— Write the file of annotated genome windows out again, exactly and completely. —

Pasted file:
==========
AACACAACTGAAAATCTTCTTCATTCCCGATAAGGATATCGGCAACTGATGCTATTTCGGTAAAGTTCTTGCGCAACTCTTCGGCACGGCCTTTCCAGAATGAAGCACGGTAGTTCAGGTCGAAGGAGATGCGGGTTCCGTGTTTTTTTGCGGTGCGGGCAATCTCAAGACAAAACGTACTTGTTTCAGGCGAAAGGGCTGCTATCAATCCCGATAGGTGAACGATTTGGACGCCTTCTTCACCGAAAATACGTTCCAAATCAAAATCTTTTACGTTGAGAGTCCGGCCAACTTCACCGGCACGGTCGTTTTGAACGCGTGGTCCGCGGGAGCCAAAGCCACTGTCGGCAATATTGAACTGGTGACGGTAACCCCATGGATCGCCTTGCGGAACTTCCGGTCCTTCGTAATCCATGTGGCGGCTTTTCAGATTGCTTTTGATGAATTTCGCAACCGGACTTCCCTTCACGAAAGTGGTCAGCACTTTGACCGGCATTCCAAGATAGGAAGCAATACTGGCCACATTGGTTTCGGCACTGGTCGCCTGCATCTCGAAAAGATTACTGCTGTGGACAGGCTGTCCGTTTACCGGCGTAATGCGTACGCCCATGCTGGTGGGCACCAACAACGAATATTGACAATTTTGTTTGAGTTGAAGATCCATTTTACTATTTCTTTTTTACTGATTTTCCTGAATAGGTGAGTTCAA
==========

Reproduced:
AACACAACTGAAAATCTTCTTCATTCCCGATAAGGATATCGGCAACTGATGCTATTTCGGTAAAGTTCTTGCGCAACTCTTCGGCACGGCCTTTCCAGAATGAAGCACGGTAGTTCAGGTCGAAGGAGATGCGGGTTCCGTGTTTTTTTGCGGTGCGGGCAATCTCAAGACAAAACGTACTTGTTTCAGGCGAAAGGGCTGCTATCAATCCCGATAGGTGAACGATTTGGACGCCTTCTTCACCGAAAATACGTTCCAAATCAAAATCTTTTACGTTGAGAGTCCGGCCAACTTCACCGGCACGGTCGTTTTGAACGCGTGGTCCGCGGGAGCCAAAGCCACTGTCGGCAATATTGAACTGGTGACGGTAACCCCATGGATCGCCTTGCGGAACTTCCGGTCCTTCGTAATCCATGTGGCGGCTTTTCAGATTGCTTTTGATGAATTTCGCAACCGGACTTCCCTTCACGAAAGTGGTCAGCACTTTGACCGGCATTCCAAGATAGGAAGCAATACTGGCCACATTGGTTTCGGCACTGGTCGCCTGCATCTCGAAAAGATTACTGCTGTGGACAGGCTGTCCGTTTACCGGCGTAATGCGTACGCCCATGCTGGTGGGCACCAACAACGAATATTGACAATTTTGTTTGAGTTGAAGATCCATTTTACTATTTCTTTTTTACTGATTTTCCTGAATAGGTGAGTTCAA